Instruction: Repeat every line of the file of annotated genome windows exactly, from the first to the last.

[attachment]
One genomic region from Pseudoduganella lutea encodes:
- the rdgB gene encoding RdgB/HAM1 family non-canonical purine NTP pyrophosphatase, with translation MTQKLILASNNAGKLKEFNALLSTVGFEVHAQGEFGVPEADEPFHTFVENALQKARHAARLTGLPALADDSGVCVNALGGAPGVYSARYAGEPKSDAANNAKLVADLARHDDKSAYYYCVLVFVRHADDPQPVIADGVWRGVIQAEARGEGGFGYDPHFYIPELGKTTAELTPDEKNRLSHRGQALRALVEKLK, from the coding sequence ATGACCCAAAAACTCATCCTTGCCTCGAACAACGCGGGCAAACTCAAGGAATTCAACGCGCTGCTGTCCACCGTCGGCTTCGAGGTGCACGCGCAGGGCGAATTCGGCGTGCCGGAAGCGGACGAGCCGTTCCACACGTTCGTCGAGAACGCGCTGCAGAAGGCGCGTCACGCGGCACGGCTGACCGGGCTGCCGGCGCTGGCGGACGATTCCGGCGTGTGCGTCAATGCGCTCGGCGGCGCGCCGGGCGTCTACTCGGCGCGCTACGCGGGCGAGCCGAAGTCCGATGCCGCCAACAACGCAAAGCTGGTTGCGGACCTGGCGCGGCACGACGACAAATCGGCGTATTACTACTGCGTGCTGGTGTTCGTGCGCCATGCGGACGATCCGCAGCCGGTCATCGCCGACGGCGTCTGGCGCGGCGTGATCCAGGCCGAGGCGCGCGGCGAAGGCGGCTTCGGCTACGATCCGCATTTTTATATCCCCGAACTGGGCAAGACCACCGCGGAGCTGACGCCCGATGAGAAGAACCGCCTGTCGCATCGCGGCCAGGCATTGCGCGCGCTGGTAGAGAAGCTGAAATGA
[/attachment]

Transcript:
One genomic region from Pseudoduganella lutea encodes:
- the rdgB gene encoding RdgB/HAM1 family non-canonical purine NTP pyrophosphatase, with translation MTQKLILASNNAGKLKEFNALLSTVGFEVHAQGEFGVPEADEPFHTFVENALQKARHAARLTGLPALADDSGVCVNALGGAPGVYSARYAGEPKSDAANNAKLVADLARHDDKSAYYYCVLVFVRHADDPQPVIADGVWRGVIQAEARGEGGFGYDPHFYIPELGKTTAELTPDEKNRLSHRGQALRALVEKLK, from the coding sequence ATGACCCAAAAACTCATCCTTGCCTCGAACAACGCGGGCAAACTCAAGGAATTCAACGCGCTGCTGTCCACCGTCGGCTTCGAGGTGCACGCGCAGGGCGAATTCGGCGTGCCGGAAGCGGACGAGCCGTTCCACACGTTCGTCGAGAACGCGCTGCAGAAGGCGCGTCACGCGGCACGGCTGACCGGGCTGCCGGCGCTGGCGGACGATTCCGGCGTGTGCGTCAATGCGCTCGGCGGCGCGCCGGGCGTCTACTCGGCGCGCTACGCGGGCGAGCCGAAGTCCGATGCCGCCAACAACGCAAAGCTGGTTGCGGACCTGGCGCGGCACGACGACAAATCGGCGTATTACTACTGCGTGCTGGTGTTCGTGCGCCATGCGGACGATCCGCAGCCGGTCATCGCCGACGGCGTCTGGCGCGGCGTGATCCAGGCCGAGGCGCGCGGCGAAGGCGGCTTCGGCTACGATCCGCATTTTTATATCCCCGAACTGGGCAAGACCACCGCGGAGCTGACGCCCGATGAGAAGAACCGCCTGTCGCATCGCGGCCAGGCATTGCGCGCGCTGGTAGAGAAGCTGAAATGA